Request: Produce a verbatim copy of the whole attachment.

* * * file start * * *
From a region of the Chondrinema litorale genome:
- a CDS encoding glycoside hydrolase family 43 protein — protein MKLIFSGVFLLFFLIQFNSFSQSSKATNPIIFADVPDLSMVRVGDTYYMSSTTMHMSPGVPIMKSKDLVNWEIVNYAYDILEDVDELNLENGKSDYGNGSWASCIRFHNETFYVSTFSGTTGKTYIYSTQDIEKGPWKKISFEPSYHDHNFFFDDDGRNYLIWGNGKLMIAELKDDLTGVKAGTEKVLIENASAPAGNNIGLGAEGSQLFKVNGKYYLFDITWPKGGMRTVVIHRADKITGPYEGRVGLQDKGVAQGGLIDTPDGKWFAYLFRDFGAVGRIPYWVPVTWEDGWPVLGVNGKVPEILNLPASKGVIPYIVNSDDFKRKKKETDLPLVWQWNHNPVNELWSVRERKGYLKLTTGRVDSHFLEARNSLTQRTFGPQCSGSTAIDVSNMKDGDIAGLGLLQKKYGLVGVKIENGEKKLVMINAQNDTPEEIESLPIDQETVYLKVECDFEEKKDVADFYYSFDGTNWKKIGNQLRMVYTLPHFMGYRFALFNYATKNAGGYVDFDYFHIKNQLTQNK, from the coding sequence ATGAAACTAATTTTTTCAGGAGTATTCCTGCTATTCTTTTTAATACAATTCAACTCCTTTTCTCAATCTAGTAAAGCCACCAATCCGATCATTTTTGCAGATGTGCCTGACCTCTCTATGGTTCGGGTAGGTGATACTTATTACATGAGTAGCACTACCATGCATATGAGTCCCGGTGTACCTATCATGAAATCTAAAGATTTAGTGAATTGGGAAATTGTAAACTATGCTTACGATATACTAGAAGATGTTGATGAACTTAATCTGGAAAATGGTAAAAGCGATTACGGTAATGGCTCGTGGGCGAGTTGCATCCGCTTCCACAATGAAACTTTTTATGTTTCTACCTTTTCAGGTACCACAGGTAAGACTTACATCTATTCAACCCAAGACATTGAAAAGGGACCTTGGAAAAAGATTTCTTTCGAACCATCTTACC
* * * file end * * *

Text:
From a region of the Chondrinema litorale genome:
- a CDS encoding glycoside hydrolase family 43 protein — protein MKLIFSGVFLLFFLIQFNSFSQSSKATNPIIFADVPDLSMVRVGDTYYMSSTTMHMSPGVPIMKSKDLVNWEIVNYAYDILEDVDELNLENGKSDYGNGSWASCIRFHNETFYVSTFSGTTGKTYIYSTQDIEKGPWKKISFEPSYHDHNFFFDDDGRNYLIWGNGKLMIAELKDDLTGVKAGTEKVLIENASAPAGNNIGLGAEGSQLFKVNGKYYLFDITWPKGGMRTVVIHRADKITGPYEGRVGLQDKGVAQGGLIDTPDGKWFAYLFRDFGAVGRIPYWVPVTWEDGWPVLGVNGKVPEILNLPASKGVIPYIVNSDDFKRKKKETDLPLVWQWNHNPVNELWSVRERKGYLKLTTGRVDSHFLEARNSLTQRTFGPQCSGSTAIDVSNMKDGDIAGLGLLQKKYGLVGVKIENGEKKLVMINAQNDTPEEIESLPIDQETVYLKVECDFEEKKDVADFYYSFDGTNWKKIGNQLRMVYTLPHFMGYRFALFNYATKNAGGYVDFDYFHIKNQLTQNK, from the coding sequence ATGAAACTAATTTTTTCAGGAGTATTCCTGCTATTCTTTTTAATACAATTCAACTCCTTTTCTCAATCTAGTAAAGCCACCAATCCGATCATTTTTGCAGATGTGCCTGACCTCTCTATGGTTCGGGTAGGTGATACTTATTACATGAGTAGCACTACCATGCATATGAGTCCCGGTGTACCTATCATGAAATCTAAAGATTTAGTGAATTGGGAAATTGTAAACTATGCTTACGATATACTAGAAGATGTTGATGAACTTAATCTGGAAAATGGTAAAAGCGATTACGGTAATGGCTCGTGGGCGAGTTGCATCCGCTTCCACAATGAAACTTTTTATGTTTCTACCTTTTCAGGTACCACAGGTAAGACTTACATCTATTCAACCCAAGACATTGAAAAGGGACCTTGGAAAAAGATTTCTTTCGAACCATCTTACC